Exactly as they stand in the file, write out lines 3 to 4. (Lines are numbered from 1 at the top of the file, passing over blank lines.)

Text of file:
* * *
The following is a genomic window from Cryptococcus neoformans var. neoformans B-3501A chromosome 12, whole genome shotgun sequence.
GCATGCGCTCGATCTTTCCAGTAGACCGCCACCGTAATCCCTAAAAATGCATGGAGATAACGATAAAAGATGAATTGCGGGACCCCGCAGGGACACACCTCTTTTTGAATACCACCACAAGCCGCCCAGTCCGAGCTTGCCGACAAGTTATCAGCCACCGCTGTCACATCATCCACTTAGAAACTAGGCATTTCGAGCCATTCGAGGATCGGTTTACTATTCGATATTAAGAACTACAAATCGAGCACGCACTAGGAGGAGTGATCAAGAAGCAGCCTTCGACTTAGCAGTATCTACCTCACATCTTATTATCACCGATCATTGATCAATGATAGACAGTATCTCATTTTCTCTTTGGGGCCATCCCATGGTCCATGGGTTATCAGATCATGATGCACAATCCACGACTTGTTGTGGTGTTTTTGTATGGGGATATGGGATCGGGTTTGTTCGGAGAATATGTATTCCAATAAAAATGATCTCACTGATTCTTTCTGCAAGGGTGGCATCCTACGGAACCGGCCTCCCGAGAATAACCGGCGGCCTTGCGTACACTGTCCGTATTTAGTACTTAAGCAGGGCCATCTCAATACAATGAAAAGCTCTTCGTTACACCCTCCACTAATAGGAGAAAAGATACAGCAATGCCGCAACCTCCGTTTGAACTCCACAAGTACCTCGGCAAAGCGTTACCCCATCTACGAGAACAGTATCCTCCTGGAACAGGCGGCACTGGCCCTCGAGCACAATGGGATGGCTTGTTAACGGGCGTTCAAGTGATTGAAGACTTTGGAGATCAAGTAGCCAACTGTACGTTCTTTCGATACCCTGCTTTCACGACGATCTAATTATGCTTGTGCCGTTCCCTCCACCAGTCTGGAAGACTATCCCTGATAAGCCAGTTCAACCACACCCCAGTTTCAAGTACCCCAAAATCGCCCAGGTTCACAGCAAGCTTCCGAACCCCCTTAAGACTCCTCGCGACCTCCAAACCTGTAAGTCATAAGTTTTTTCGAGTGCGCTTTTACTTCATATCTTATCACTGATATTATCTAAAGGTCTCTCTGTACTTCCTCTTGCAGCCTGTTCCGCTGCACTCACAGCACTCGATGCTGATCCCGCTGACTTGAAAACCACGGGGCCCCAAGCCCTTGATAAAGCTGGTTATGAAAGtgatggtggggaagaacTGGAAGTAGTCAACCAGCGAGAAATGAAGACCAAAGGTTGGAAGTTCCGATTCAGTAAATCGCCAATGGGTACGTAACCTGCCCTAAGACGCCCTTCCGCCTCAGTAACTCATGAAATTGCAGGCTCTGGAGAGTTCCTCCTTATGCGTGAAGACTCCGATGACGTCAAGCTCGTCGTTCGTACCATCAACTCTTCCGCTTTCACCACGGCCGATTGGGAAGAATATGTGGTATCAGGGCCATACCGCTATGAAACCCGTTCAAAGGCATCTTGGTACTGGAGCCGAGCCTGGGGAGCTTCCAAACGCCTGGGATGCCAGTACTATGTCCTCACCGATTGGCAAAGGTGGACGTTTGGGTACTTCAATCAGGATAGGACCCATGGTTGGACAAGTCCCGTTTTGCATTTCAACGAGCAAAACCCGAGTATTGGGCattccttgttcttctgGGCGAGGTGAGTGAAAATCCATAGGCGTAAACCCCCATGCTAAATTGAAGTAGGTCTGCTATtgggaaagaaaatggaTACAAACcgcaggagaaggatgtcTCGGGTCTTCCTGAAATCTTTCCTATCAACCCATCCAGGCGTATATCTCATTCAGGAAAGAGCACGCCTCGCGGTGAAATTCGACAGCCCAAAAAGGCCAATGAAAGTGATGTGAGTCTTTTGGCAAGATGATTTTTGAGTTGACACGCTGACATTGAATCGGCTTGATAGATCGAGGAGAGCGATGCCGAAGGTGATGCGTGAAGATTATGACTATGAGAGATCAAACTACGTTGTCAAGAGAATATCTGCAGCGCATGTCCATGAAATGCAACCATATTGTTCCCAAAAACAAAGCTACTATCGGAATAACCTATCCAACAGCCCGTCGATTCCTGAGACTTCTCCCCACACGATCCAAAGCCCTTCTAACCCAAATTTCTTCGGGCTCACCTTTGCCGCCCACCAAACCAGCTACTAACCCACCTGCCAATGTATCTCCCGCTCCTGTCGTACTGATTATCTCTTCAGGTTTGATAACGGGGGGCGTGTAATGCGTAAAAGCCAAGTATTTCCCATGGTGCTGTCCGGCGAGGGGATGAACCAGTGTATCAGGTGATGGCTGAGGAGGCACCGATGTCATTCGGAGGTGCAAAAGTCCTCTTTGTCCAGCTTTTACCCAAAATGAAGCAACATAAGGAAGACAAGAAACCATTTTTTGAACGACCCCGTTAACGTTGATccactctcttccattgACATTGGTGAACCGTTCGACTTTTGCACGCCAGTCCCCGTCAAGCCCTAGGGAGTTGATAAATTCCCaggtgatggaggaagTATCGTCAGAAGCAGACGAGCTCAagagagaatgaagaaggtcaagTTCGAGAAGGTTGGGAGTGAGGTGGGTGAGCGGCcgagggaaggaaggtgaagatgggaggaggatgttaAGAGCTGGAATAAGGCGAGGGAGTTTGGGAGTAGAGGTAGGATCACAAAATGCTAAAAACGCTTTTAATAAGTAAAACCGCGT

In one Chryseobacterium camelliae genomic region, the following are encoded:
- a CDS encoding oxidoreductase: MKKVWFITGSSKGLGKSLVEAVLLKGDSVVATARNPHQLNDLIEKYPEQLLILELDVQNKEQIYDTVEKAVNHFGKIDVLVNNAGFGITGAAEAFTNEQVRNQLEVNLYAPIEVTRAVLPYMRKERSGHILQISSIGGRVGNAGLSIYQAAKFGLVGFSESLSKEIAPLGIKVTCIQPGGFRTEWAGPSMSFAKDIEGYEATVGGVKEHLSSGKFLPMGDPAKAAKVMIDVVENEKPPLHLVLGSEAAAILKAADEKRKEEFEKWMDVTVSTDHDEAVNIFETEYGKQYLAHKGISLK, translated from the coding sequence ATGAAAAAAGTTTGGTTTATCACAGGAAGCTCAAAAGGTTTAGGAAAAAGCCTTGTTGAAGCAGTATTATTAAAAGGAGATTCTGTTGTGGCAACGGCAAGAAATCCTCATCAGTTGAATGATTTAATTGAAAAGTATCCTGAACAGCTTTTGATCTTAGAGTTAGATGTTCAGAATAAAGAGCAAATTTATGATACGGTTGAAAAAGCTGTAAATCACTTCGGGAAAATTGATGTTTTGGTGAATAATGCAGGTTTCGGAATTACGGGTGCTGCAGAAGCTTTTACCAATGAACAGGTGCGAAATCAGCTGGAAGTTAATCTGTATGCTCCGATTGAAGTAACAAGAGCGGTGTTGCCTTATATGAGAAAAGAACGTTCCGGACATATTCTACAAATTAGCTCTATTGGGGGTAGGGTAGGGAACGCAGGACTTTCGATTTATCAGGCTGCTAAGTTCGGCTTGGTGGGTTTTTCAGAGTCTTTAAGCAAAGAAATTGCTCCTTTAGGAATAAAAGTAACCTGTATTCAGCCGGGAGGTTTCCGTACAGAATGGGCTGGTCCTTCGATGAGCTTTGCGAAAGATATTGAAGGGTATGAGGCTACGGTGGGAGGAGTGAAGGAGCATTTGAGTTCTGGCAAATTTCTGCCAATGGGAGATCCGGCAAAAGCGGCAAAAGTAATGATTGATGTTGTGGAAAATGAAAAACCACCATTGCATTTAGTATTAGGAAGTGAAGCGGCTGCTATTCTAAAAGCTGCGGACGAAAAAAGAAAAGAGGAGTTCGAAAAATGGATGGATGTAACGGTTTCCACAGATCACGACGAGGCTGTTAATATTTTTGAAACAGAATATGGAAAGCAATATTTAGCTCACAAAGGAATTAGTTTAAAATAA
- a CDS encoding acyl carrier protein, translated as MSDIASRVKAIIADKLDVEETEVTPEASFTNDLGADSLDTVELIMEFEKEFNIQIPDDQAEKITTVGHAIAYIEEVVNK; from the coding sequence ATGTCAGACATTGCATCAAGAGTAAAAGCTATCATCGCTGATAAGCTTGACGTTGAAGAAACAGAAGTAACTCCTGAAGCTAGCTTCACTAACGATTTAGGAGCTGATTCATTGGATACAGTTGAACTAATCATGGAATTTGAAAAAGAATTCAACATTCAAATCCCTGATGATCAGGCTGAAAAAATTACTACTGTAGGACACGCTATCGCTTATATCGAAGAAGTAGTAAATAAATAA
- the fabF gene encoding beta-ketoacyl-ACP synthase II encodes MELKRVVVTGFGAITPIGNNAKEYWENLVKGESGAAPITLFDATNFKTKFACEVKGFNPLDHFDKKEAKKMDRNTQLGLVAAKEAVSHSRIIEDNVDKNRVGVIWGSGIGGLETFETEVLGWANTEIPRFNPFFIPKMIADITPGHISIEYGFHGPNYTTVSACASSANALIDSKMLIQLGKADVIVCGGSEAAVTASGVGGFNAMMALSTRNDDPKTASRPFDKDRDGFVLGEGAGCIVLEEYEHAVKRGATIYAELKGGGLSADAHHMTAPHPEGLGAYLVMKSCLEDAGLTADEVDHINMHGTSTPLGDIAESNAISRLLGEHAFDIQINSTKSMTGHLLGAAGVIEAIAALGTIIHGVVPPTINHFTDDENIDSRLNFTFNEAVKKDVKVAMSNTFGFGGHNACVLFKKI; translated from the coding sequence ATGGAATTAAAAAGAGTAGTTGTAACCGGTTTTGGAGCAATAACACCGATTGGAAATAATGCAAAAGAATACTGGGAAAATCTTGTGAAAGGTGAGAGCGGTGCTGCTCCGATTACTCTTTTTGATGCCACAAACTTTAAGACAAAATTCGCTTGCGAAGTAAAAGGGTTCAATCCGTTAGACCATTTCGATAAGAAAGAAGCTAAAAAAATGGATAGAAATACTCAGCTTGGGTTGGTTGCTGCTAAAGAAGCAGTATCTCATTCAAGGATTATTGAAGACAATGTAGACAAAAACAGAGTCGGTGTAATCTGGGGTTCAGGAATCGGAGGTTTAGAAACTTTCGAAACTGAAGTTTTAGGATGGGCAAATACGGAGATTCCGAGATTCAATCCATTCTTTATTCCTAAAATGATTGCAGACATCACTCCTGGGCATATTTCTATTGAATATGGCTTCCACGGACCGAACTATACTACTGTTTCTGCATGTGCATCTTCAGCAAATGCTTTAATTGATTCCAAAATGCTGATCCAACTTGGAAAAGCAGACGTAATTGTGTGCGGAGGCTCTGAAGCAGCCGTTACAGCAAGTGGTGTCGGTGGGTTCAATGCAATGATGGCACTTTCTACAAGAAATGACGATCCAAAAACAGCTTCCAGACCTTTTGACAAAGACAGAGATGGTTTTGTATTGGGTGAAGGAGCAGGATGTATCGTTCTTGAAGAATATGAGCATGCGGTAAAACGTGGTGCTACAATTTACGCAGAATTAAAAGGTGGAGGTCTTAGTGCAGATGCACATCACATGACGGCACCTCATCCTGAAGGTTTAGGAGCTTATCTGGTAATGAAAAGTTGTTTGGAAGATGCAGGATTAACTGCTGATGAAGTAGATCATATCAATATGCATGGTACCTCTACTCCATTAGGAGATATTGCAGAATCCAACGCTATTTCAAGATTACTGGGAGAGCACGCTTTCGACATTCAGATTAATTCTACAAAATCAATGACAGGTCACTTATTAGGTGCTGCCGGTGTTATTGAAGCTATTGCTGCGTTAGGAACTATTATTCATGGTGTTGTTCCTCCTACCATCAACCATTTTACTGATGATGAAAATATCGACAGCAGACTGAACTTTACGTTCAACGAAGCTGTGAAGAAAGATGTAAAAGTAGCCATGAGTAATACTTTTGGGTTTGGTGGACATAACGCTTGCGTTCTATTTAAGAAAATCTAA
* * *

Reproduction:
In one Chryseobacterium camelliae genomic region, the following are encoded:
- a CDS encoding oxidoreductase: MKKVWFITGSSKGLGKSLVEAVLLKGDSVVATARNPHQLNDLIEKYPEQLLILELDVQNKEQIYDTVEKAVNHFGKIDVLVNNAGFGITGAAEAFTNEQVRNQLEVNLYAPIEVTRAVLPYMRKERSGHILQISSIGGRVGNAGLSIYQAAKFGLVGFSESLSKEIAPLGIKVTCIQPGGFRTEWAGPSMSFAKDIEGYEATVGGVKEHLSSGKFLPMGDPAKAAKVMIDVVENEKPPLHLVLGSEAAAILKAADEKRKEEFEKWMDVTVSTDHDEAVNIFETEYGKQYLAHKGISLK, translated from the coding sequence ATGAAAAAAGTTTGGTTTATCACAGGAAGCTCAAAAGGTTTAGGAAAAAGCCTTGTTGAAGCAGTATTATTAAAAGGAGATTCTGTTGTGGCAACGGCAAGAAATCCTCATCAGTTGAATGATTTAATTGAAAAGTATCCTGAACAGCTTTTGATCTTAGAGTTAGATGTTCAGAATAAAGAGCAAATTTATGATACGGTTGAAAAAGCTGTAAATCACTTCGGGAAAATTGATGTTTTGGTGAATAATGCAGGTTTCGGAATTACGGGTGCTGCAGAAGCTTTTACCAATGAACAGGTGCGAAATCAGCTGGAAGTTAATCTGTATGCTCCGATTGAAGTAACAAGAGCGGTGTTGCCTTATATGAGAAAAGAACGTTCCGGACATATTCTACAAATTAGCTCTATTGGGGGTAGGGTAGGGAACGCAGGACTTTCGATTTATCAGGCTGCTAAGTTCGGCTTGGTGGGTTTTTCAGAGTCTTTAAGCAAAGAAATTGCTCCTTTAGGAATAAAAGTAACCTGTATTCAGCCGGGAGGTTTCCGTACAGAATGGGCTGGTCCTTCGATGAGCTTTGCGAAAGATATTGAAGGGTATGAGGCTACGGTGGGAGGAGTGAAGGAGCATTTGAGTTCTGGCAAATTTCTGCCAATGGGAGATCCGGCAAAAGCGGCAAAAGTAATGATTGATGTTGTGGAAAATGAAAAACCACCATTGCATTTAGTATTAGGAAGTGAAGCGGCTGCTATTCTAAAAGCTGCGGACGAAAAAAGAAAAGAGGAGTTCGAAAAATGGATGGATGTAACGGTTTCCACAGATCACGACGAGGCTGTTAATATTTTTGAAACAGAATATGGAAAGCAATATTTAGCTCACAAAGGAATTAGTTTAAAATAA